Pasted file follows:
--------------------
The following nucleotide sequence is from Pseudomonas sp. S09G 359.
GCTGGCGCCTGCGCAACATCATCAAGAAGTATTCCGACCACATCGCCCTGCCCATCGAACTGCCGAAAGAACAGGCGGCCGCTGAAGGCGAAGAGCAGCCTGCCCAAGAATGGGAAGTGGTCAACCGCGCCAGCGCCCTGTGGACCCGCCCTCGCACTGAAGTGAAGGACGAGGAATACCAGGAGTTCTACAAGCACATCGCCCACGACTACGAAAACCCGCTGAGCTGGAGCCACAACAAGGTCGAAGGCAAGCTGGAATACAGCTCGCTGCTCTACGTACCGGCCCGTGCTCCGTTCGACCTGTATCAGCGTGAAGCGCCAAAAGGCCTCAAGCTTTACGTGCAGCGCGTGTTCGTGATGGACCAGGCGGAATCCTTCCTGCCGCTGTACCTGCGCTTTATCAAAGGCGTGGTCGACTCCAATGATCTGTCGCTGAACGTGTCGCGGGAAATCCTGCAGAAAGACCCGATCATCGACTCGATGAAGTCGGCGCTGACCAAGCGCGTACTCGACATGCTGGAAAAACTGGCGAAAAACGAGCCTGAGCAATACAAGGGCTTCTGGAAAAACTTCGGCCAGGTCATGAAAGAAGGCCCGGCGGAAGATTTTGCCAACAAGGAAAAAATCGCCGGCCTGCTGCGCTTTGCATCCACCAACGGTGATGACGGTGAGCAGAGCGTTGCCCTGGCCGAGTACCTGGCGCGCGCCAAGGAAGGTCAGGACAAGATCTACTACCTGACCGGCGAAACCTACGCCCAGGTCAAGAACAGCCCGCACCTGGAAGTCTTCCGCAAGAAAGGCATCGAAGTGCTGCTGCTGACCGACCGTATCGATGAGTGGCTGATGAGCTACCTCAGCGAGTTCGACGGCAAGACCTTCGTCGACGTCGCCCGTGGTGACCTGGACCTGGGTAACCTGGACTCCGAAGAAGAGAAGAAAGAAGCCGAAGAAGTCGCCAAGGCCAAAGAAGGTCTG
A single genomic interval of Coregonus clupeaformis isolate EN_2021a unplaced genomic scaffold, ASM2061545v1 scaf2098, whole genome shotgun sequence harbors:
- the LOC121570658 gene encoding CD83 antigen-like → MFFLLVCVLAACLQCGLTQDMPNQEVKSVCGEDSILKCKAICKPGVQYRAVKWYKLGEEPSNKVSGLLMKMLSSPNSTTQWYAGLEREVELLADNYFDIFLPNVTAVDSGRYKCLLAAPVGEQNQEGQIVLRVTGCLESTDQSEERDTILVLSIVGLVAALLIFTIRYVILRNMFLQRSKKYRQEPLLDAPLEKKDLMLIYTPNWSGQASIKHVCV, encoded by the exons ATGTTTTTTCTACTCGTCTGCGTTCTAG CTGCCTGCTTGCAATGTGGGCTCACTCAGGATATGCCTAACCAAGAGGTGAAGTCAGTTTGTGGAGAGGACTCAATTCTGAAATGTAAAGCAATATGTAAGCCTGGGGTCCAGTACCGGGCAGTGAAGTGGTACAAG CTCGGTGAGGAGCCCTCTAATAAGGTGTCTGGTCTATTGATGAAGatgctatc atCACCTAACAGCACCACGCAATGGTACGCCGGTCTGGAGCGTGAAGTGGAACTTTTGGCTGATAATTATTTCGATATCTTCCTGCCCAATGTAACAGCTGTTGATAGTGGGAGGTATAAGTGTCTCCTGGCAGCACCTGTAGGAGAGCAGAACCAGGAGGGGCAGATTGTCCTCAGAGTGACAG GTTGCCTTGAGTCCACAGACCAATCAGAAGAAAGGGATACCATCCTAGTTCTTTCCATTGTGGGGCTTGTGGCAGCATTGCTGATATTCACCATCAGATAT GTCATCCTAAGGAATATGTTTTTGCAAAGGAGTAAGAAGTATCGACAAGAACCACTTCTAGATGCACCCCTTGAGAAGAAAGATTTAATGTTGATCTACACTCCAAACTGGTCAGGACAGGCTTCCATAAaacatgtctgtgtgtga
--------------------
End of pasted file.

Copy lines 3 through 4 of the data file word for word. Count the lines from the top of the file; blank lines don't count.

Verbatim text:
A single genomic interval of Coregonus clupeaformis isolate EN_2021a unplaced genomic scaffold, ASM2061545v1 scaf2098, whole genome shotgun sequence harbors:
- the LOC121570658 gene encoding CD83 antigen-like → MFFLLVCVLAACLQCGLTQDMPNQEVKSVCGEDSILKCKAICKPGVQYRAVKWYKLGEEPSNKVSGLLMKMLSSPNSTTQWYAGLEREVELLADNYFDIFLPNVTAVDSGRYKCLLAAPVGEQNQEGQIVLRVTGCLESTDQSEERDTILVLSIVGLVAALLIFTIRYVILRNMFLQRSKKYRQEPLLDAPLEKKDLMLIYTPNWSGQASIKHVCV, encoded by the exons ATGTTTTTTCTACTCGTCTGCGTTCTAG CTGCCTGCTTGCAATGTGGGCTCACTCAGGATATGCCTAACCAAGAGGTGAAGTCAGTTTGTGGAGAGGACTCAATTCTGAAATGTAAAGCAATATGTAAGCCTGGGGTCCAGTACCGGGCAGTGAAGTGGTACAAG CTCGGTGAGGAGCCCTCTAATAAGGTGTCTGGTCTATTGATGAAGatgctatc atCACCTAACAGCACCACGCAATGGTACGCCGGTCTGGAGCGTGAAGTGGAACTTTTGGCTGATAATTATTTCGATATCTTCCTGCCCAATGTAACAGCTGTTGATAGTGGGAGGTATAAGTGTCTCCTGGCAGCACCTGTAGGAGAGCAGAACCAGGAGGGGCAGATTGTCCTCAGAGTGACAG GTTGCCTTGAGTCCACAGACCAATCAGAAGAAAGGGATACCATCCTAGTTCTTTCCATTGTGGGGCTTGTGGCAGCATTGCTGATATTCACCATCAGATAT GTCATCCTAAGGAATATGTTTTTGCAAAGGAGTAAGAAGTATCGACAAGAACCACTTCTAGATGCACCCCTTGAGAAGAAAGATTTAATGTTGATCTACACTCCAAACTGGTCAGGACAGGCTTCCATAAaacatgtctgtgtgtga